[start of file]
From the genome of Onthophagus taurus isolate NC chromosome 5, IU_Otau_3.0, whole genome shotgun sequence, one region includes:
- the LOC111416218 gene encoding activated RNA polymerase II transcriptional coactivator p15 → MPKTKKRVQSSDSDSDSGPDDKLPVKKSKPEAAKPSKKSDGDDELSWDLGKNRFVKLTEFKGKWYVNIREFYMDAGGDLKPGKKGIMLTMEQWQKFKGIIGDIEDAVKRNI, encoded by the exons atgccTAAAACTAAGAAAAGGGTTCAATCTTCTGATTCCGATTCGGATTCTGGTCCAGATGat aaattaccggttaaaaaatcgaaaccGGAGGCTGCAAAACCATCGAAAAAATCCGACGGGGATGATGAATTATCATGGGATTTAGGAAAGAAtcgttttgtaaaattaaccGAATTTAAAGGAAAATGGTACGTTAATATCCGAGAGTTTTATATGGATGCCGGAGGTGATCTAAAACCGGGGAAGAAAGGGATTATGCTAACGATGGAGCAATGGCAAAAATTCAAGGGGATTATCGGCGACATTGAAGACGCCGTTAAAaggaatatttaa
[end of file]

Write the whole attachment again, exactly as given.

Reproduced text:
From the genome of Onthophagus taurus isolate NC chromosome 5, IU_Otau_3.0, whole genome shotgun sequence, one region includes:
- the LOC111416218 gene encoding activated RNA polymerase II transcriptional coactivator p15 → MPKTKKRVQSSDSDSDSGPDDKLPVKKSKPEAAKPSKKSDGDDELSWDLGKNRFVKLTEFKGKWYVNIREFYMDAGGDLKPGKKGIMLTMEQWQKFKGIIGDIEDAVKRNI, encoded by the exons atgccTAAAACTAAGAAAAGGGTTCAATCTTCTGATTCCGATTCGGATTCTGGTCCAGATGat aaattaccggttaaaaaatcgaaaccGGAGGCTGCAAAACCATCGAAAAAATCCGACGGGGATGATGAATTATCATGGGATTTAGGAAAGAAtcgttttgtaaaattaaccGAATTTAAAGGAAAATGGTACGTTAATATCCGAGAGTTTTATATGGATGCCGGAGGTGATCTAAAACCGGGGAAGAAAGGGATTATGCTAACGATGGAGCAATGGCAAAAATTCAAGGGGATTATCGGCGACATTGAAGACGCCGTTAAAaggaatatttaa